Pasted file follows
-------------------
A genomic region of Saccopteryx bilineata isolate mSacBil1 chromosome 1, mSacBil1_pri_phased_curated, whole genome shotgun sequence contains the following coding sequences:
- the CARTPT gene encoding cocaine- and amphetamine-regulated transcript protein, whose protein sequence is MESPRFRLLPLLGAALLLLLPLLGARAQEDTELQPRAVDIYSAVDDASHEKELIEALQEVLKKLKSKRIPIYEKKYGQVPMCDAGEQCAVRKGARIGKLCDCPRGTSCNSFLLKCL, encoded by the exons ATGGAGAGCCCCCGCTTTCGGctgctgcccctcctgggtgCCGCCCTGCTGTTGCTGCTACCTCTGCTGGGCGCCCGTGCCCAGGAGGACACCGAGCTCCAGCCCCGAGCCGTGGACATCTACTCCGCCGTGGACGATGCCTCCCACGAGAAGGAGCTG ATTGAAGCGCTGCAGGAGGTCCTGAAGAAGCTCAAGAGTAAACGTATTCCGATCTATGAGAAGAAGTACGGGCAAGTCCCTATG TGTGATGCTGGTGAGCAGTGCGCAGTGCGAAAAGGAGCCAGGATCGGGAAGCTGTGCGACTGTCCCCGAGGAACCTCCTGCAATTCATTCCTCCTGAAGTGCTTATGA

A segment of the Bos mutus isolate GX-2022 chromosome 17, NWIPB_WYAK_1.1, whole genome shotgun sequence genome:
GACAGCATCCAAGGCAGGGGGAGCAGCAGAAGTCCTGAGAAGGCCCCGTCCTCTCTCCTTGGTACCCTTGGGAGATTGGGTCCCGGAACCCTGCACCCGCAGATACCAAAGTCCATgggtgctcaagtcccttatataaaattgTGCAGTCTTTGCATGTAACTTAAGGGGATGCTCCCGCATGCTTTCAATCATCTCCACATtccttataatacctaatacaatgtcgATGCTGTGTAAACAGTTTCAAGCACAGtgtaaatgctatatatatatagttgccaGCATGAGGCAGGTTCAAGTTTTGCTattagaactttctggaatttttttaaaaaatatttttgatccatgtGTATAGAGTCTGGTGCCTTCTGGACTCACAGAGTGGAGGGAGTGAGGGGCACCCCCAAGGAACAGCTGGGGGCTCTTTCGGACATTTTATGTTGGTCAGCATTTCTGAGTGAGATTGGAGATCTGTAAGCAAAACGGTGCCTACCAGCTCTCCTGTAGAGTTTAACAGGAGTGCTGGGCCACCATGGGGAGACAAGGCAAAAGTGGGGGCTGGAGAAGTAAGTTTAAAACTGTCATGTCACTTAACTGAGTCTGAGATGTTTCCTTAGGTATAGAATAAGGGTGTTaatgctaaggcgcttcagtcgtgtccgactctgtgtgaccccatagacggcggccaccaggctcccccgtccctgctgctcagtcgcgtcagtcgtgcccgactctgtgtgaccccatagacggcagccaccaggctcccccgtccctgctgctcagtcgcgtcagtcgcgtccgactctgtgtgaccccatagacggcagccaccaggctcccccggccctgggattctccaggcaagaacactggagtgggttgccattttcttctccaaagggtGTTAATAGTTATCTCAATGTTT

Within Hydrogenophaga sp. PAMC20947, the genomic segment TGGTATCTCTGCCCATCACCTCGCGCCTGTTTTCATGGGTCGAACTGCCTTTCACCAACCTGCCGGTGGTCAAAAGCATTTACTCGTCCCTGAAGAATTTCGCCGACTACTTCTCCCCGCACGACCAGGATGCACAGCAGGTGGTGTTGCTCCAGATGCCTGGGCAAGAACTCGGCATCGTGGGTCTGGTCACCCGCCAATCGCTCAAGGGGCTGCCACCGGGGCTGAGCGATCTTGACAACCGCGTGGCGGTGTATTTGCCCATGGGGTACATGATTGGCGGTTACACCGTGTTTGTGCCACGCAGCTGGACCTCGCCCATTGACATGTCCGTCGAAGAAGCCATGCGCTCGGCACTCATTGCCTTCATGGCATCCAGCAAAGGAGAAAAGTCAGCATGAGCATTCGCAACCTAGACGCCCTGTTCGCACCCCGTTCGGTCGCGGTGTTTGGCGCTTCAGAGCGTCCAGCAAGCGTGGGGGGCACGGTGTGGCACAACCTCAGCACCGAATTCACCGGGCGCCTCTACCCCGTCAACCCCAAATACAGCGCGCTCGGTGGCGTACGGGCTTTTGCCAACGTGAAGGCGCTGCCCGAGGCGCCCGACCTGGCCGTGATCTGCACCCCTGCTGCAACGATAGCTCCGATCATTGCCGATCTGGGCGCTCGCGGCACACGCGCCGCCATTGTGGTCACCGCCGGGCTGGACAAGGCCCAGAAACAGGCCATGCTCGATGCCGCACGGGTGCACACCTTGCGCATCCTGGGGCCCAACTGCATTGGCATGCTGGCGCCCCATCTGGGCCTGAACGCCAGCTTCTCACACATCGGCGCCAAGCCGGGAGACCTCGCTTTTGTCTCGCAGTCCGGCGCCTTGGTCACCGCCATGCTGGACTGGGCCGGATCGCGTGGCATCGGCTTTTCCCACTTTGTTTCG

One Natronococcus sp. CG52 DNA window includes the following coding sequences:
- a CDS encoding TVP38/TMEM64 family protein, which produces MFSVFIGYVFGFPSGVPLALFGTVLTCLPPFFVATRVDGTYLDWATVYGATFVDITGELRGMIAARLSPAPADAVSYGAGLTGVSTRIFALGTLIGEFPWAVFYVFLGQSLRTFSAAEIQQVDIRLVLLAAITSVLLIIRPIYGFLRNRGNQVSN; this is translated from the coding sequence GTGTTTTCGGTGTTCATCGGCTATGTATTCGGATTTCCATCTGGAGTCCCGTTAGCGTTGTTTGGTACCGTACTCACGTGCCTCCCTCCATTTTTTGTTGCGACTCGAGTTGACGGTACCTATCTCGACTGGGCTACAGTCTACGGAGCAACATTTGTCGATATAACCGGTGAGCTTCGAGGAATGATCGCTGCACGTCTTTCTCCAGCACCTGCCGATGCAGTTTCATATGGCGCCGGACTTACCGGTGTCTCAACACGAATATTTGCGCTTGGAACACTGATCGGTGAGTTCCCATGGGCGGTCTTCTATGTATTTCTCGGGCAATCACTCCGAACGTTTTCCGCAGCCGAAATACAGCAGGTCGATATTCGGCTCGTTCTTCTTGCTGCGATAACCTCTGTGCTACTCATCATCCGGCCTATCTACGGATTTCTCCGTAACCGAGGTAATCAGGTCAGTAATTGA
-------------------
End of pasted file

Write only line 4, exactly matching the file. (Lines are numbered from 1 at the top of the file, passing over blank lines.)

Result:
GACAGCATCCAAGGCAGGGGGAGCAGCAGAAGTCCTGAGAAGGCCCCGTCCTCTCTCCTTGGTACCCTTGGGAGATTGGGTCCCGGAACCCTGCACCCGCAGATACCAAAGTCCATgggtgctcaagtcccttatataaaattgTGCAGTCTTTGCATGTAACTTAAGGGGATGCTCCCGCATGCTTTCAATCATCTCCACATtccttataatacctaatacaatgtcgATGCTGTGTAAACAGTTTCAAGCACAGtgtaaatgctatatatatatagttgccaGCATGAGGCAGGTTCAAGTTTTGCTattagaactttctggaatttttttaaaaaatatttttgatccatgtGTATAGAGTCTGGTGCCTTCTGGACTCACAGAGTGGAGGGAGTGAGGGGCACCCCCAAGGAACAGCTGGGGGCTCTTTCGGACATTTTATGTTGGTCAGCATTTCTGAGTGAGATTGGAGATCTGTAAGCAAAACGGTGCCTACCAGCTCTCCTGTAGAGTTTAACAGGAGTGCTGGGCCACCATGGGGAGACAAGGCAAAAGTGGGGGCTGGAGAAGTAAGTTTAAAACTGTCATGTCACTTAACTGAGTCTGAGATGTTTCCTTAGGTATAGAATAAGGGTGTTaatgctaaggcgcttcagtcgtgtccgactctgtgtgaccccatagacggcggccaccaggctcccccgtccctgctgctcagtcgcgtcagtcgtgcccgactctgtgtgaccccatagacggcagccaccaggctcccccgtccctgctgctcagtcgcgtcagtcgcgtccgactctgtgtgaccccatagacggcagccaccaggctcccccggccctgggattctccaggcaagaacactggagtgggttgccattttcttctccaaagggtGTTAATAGTTATCTCAATGTTT